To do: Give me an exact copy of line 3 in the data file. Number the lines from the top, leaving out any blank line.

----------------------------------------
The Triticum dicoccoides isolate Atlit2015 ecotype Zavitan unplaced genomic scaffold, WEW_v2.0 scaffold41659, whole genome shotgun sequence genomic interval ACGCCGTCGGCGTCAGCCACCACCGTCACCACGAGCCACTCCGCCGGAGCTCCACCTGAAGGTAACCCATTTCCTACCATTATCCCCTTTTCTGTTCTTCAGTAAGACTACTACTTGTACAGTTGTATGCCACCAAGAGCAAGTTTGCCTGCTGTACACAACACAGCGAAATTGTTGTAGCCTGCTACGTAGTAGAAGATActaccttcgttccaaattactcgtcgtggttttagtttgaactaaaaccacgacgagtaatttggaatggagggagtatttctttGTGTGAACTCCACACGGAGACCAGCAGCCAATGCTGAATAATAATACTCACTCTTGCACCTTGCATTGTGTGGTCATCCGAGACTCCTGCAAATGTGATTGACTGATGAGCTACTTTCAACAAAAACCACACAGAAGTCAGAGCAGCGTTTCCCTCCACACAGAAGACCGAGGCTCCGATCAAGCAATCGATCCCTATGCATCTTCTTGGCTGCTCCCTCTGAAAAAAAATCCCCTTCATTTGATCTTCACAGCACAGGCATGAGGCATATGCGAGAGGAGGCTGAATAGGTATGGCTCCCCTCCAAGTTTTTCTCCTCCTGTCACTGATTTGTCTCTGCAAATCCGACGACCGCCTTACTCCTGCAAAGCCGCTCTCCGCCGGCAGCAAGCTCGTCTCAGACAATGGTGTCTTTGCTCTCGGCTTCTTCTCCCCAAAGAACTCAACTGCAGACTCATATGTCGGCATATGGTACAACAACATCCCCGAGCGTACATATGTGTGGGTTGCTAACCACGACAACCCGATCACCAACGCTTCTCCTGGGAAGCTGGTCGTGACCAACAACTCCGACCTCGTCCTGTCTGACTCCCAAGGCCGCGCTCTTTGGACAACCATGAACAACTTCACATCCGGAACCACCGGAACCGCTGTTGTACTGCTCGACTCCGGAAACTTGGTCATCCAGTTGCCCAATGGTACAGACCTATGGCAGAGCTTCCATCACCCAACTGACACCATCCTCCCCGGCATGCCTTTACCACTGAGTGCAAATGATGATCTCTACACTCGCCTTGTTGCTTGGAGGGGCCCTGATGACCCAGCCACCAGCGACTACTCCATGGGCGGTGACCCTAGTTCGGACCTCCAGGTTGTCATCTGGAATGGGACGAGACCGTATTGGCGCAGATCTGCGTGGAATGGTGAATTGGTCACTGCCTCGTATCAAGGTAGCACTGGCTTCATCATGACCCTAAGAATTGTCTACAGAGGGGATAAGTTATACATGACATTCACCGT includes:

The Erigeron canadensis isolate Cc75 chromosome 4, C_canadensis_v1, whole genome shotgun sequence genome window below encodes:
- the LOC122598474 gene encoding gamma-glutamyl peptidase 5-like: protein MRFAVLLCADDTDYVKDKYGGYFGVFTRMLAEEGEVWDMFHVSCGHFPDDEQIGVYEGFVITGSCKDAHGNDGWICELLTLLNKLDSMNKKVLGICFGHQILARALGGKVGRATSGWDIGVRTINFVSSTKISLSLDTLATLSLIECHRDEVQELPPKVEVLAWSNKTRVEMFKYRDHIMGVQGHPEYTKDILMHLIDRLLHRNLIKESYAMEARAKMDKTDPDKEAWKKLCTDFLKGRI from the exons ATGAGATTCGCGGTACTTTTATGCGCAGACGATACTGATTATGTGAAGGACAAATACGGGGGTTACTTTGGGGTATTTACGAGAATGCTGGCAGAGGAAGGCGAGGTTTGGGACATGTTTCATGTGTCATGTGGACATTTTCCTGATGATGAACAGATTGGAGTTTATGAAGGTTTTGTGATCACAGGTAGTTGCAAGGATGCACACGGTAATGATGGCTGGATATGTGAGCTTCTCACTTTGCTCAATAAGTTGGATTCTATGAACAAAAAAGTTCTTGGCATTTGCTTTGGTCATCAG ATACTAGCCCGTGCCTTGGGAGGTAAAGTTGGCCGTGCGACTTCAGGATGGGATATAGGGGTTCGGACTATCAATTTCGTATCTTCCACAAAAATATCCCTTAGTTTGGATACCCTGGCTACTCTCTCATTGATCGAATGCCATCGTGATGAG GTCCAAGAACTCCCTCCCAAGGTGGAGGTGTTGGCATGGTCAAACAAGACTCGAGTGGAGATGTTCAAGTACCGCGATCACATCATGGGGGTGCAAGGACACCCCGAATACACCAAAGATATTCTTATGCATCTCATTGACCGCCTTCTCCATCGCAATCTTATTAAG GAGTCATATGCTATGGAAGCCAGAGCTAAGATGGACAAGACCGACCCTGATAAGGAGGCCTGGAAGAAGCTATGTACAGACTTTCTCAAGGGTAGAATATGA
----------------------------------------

- the LOC122598474 gene encoding gamma-glutamyl peptidase 5-like: protein MRFAVLLCADDTDYVKDKYGGYFGVFTRMLAEEGEVWDMFHVSCGHFPDDEQIGVYEGFVITGSCKDAHGNDGWICELLTLLNKLDSMNKKVLGICFGHQILARALGGKVGRATSGWDIGVRTINFVSSTKISLSLDTLATLSLIECHRDEVQELPPKVEVLAWSNKTRVEMFKYRDHIMGVQGHPEYTKDILMHLIDRLLHRNLIKESYAMEARAKMDKTDPDKEAWKKLCTDFLKGRI from the exons ATGAGATTCGCGGTACTTTTATGCGCAGACGATACTGATTATGTGAAGGACAAATACGGGGGTTACTTTGGGGTATTTACGAGAATGCTGGCAGAGGAAGGCGAGGTTTGGGACATGTTTCATGTGTCATGTGGACATTTTCCTGATGATGAACAGATTGGAGTTTATGAAGGTTTTGTGATCACAGGTAGTTGCAAGGATGCACACGGTAATGATGGCTGGATATGTGAGCTTCTCACTTTGCTCAATAAGTTGGATTCTATGAACAAAAAAGTTCTTGGCATTTGCTTTGGTCATCAG ATACTAGCCCGTGCCTTGGGAGGTAAAGTTGGCCGTGCGACTTCAGGATGGGATATAGGGGTTCGGACTATCAATTTCGTATCTTCCACAAAAATATCCCTTAGTTTGGATACCCTGGCTACTCTCTCATTGATCGAATGCCATCGTGATGAG GTCCAAGAACTCCCTCCCAAGGTGGAGGTGTTGGCATGGTCAAACAAGACTCGAGTGGAGATGTTCAAGTACCGCGATCACATCATGGGGGTGCAAGGACACCCCGAATACACCAAAGATATTCTTATGCATCTCATTGACCGCCTTCTCCATCGCAATCTTATTAAG GAGTCATATGCTATGGAAGCCAGAGCTAAGATGGACAAGACCGACCCTGATAAGGAGGCCTGGAAGAAGCTATGTACAGACTTTCTCAAGGGTAGAATATGA